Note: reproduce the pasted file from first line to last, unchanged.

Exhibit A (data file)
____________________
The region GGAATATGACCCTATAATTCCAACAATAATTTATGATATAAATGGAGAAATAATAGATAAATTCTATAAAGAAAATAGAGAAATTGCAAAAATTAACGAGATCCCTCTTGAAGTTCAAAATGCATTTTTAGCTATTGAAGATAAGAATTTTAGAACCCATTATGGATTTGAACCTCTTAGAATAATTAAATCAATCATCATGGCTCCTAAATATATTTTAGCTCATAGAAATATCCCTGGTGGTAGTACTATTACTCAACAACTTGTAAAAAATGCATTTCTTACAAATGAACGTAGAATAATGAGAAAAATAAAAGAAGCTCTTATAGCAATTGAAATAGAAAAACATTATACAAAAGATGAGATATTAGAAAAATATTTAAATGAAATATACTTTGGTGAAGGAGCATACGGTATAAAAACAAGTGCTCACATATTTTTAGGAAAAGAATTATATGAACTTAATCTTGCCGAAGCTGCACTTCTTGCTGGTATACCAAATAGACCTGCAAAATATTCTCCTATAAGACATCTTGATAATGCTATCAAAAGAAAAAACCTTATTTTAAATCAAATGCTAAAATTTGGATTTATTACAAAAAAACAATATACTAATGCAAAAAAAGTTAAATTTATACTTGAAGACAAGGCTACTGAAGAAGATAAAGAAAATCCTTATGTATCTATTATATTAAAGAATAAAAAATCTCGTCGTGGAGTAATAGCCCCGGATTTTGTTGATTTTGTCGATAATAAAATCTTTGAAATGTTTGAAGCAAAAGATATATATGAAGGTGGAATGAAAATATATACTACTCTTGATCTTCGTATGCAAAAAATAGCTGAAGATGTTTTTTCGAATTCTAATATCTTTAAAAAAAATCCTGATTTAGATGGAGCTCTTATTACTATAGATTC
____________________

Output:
The region GGAATATGACCCTATAATTCCAACAATAATTTATGATATAAATGGAGAAATAATAGATAAATTCTATAAAGAAAATAGAGAAATTGCAAAAATTAACGAGATCCCTCTTGAAGTTCAAAATGCATTTTTAGCTATTGAAGATAAGAATTTTAGAACCCATTATGGATTTGAACCTCTTAGAATAATTAAATCAATCATCATGGCTCCTAAATATATTTTAGCTCATAGAAATATCCCTGGTGGTAGTACTATTACTCAACAACTTGTAAAAAATGCATTTCTTACAAATGAACGTAGAATAATGAGAAAAATAAAAGAAGCTCTTATAGCAATTGAAATAGAAAAACATTATACAAAAGATGAGATATTAGAAAAATATTTAAATGAAATATACTTTGGTGAAGGAGCATACGGTATAAAAACAAGTGCTCACATATTTTTAGGAAAAGAATTATATGAACTTAATCTTGCCGAAGCTGCACTTCTTGCTGGTATACCAAATAGACCTGCAAAATATTCTCCTATAAGACATCTTGATAATGCTATCAAAAGAAAAAACCTTATTTTAAATCAAATGCTAAAATTTGGATTTATTACAAAAAAACAATATACTAATGCAAAAAAAGTTAAATTTATACTTGAAGACAAGGCTACTGAAGAAGATAAAGAAAATCCTTATGTATCTATTATATTAAAGAATAAAAAATCTCGTCGTGGAGTAATAGCCCCGGATTTTGTTGATTTTGTCGATAATAAAATCTTTGAAATGTTTGAAGCAAAAGATATATATGAAGGTGGAATGAAAATATATACTACTCTTGATCTTCGTATGCAAAAAATAGCTGAAGATGTTTTTTCGAATTCTAATATCTTTAAAAAAAATCCTGATTTAGATGGAGCTCTTATTACTATAGATTC